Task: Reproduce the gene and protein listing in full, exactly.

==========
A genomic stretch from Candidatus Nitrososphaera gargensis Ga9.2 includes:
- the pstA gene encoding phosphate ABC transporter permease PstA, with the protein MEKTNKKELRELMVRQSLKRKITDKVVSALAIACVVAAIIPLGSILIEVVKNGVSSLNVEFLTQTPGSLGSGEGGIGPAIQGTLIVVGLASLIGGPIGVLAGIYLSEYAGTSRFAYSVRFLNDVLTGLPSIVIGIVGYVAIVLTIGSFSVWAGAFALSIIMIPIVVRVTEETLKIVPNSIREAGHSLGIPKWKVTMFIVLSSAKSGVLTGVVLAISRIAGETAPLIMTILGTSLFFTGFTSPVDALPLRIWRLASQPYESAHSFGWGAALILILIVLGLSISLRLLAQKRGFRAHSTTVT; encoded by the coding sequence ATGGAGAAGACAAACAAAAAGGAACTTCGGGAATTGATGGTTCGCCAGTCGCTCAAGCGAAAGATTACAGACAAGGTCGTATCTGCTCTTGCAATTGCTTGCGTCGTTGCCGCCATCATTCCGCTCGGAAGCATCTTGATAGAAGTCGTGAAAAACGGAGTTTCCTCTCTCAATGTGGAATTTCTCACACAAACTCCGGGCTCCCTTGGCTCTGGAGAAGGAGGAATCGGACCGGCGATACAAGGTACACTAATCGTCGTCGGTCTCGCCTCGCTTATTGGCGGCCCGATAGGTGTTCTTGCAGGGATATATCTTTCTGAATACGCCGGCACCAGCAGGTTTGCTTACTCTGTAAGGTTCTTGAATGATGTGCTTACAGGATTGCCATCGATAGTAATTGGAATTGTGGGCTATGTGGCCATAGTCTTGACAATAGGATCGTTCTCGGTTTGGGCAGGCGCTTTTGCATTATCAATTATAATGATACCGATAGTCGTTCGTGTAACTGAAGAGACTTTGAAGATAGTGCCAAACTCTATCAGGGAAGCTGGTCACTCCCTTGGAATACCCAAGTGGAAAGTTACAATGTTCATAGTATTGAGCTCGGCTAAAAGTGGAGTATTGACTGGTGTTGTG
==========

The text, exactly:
A genomic stretch from Candidatus Nitrososphaera gargensis Ga9.2 includes:
- the pstA gene encoding phosphate ABC transporter permease PstA, with the protein MEKTNKKELRELMVRQSLKRKITDKVVSALAIACVVAAIIPLGSILIEVVKNGVSSLNVEFLTQTPGSLGSGEGGIGPAIQGTLIVVGLASLIGGPIGVLAGIYLSEYAGTSRFAYSVRFLNDVLTGLPSIVIGIVGYVAIVLTIGSFSVWAGAFALSIIMIPIVVRVTEETLKIVPNSIREAGHSLGIPKWKVTMFIVLSSAKSGVLTGVVLAISRIAGETAPLIMTILGTSLFFTGFTSPVDALPLRIWRLASQPYESAHSFGWGAALILILIVLGLSISLRLLAQKRGFRAHSTTVT; encoded by the coding sequence ATGGAGAAGACAAACAAAAAGGAACTTCGGGAATTGATGGTTCGCCAGTCGCTCAAGCGAAAGATTACAGACAAGGTCGTATCTGCTCTTGCAATTGCTTGCGTCGTTGCCGCCATCATTCCGCTCGGAAGCATCTTGATAGAAGTCGTGAAAAACGGAGTTTCCTCTCTCAATGTGGAATTTCTCACACAAACTCCGGGCTCCCTTGGCTCTGGAGAAGGAGGAATCGGACCGGCGATACAAGGTACACTAATCGTCGTCGGTCTCGCCTCGCTTATTGGCGGCCCGATAGGTGTTCTTGCAGGGATATATCTTTCTGAATACGCCGGCACCAGCAGGTTTGCTTACTCTGTAAGGTTCTTGAATGATGTGCTTACAGGATTGCCATCGATAGTAATTGGAATTGTGGGCTATGTGGCCATAGTCTTGACAATAGGATCGTTCTCGGTTTGGGCAGGCGCTTTTGCATTATCAATTATAATGATACCGATAGTCGTTCGTGTAACTGAAGAGACTTTGAAGATAGTGCCAAACTCTATCAGGGAAGCTGGTCACTCCCTTGGAATACCCAAGTGGAAAGTTACAATGTTCATAGTATTGAGCTCGGCTAAAAGTGGAGTATTGACTGGTGTTGTG